How Healthy Is It To Share My Marriage Issues With Family?
I’ve heard that the first advice mothers give to their children about to marry is that they should protect their marriage issues as much as they can from family. I really don’t know how true that is, because my parents didn’t give me that advice. But I’ve heard elderly spouses say that over and over. The reason being that, when a marriage is going through hard times–arguments, misunderstandings, etc.–and those issues are shared with the extended family members, they tend to take sides. The man’s family obviously would support the man while the woman’s family supports the woman. When the couple in question resolves the issue between them and makes peace, you find that the family members hold on to the issues and find it difficult to move past it.
In the light of that, nobody really wants their family to hold a grudge against their spouse and so couples play it safe by not divulging every marital issue with their family. One would also argue that it’s risky not to put your family in the know of what happens in your marriage, especially when it comes down to domestic abuse. We have seen women and men almost die in silence just in the name of protecting their spouse from family interference, so the question would be at what point do you draw the line?
While I’m totally not against sharing marital issues with family, it would be important to ask yourself certain questions before you begin.
What’s my objective, what do I intend to achieve with this?
Are my family members in the right place emotionally, psychologically and physically to give me the support I need?
Can they guarantee an objective point of view or would they let their emotions and bias take over the issues?
The Intent Of Marriage
Remember that the original intent of marriage was for a man to leave his father and mother and cleave to his wife (Genesis 2:24). That also means that the couples are together to start building their own new community and so opening your marital issues to extended family members shouldn’t be a ready to use option except when there’s no choice at all.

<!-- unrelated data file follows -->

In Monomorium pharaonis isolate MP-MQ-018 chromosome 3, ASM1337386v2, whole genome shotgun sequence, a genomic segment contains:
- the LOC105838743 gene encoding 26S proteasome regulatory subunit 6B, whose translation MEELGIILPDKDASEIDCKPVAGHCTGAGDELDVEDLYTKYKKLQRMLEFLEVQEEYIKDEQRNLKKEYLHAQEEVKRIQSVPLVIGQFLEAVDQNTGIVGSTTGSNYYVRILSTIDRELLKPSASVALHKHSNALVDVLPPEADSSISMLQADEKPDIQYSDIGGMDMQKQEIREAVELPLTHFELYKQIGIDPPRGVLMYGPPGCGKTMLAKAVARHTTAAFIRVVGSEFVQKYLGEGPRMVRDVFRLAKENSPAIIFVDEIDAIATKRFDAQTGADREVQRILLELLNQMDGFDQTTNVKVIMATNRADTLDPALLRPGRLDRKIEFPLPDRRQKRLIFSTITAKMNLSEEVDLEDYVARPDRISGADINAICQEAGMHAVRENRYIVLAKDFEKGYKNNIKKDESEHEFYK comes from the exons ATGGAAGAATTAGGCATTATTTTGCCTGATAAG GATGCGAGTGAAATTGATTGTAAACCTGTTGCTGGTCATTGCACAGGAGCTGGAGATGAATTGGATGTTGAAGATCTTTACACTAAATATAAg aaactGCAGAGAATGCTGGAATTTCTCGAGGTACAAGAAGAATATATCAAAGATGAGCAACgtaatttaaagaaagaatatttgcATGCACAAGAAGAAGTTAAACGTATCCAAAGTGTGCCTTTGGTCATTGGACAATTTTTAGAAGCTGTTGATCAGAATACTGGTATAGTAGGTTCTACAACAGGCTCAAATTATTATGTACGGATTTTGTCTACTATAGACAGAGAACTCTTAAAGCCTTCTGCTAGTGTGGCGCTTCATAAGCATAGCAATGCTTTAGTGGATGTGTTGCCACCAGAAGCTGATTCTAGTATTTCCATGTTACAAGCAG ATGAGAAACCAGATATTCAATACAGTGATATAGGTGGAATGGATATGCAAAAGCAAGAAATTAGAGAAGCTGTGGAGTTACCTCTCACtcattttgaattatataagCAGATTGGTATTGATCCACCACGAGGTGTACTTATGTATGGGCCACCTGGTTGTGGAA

The Support System
Over the course of my life, I realized that people who have a support system survive better in life and everyone wishes for their extended family to be that support for them. But I dare say not in all situations, depending on the type of family members you have. People have resorted to friends or professionals to help them navigate marital challenges as against their family members. Like they say, different strokes for different folks.
Every marriage is unique and does have its challenges from time to time. A mature couple sees their challenges as a phase they have to go through together. Running to one’s parents for counsel at every little turn is a no-no because the parents or family members may compound the problems in a bid to help. The techniques used to solve their own problems may not be the techniques you need to solve yours.
While making a decision to share your marital problems or not to share with family, it’s worthy of note that once that problem is shared, you lose control over the information. You cannot guarantee that the family members you told won’t tell other people and then it becomes public knowledge. You also do not want a pity party so ultimately the ball falls back to your court to weigh your options and pick what’s best for you.
Authored By BeeCee Ugboh For Smartcouples.net. Copyright 2020 © All Rights Reserved.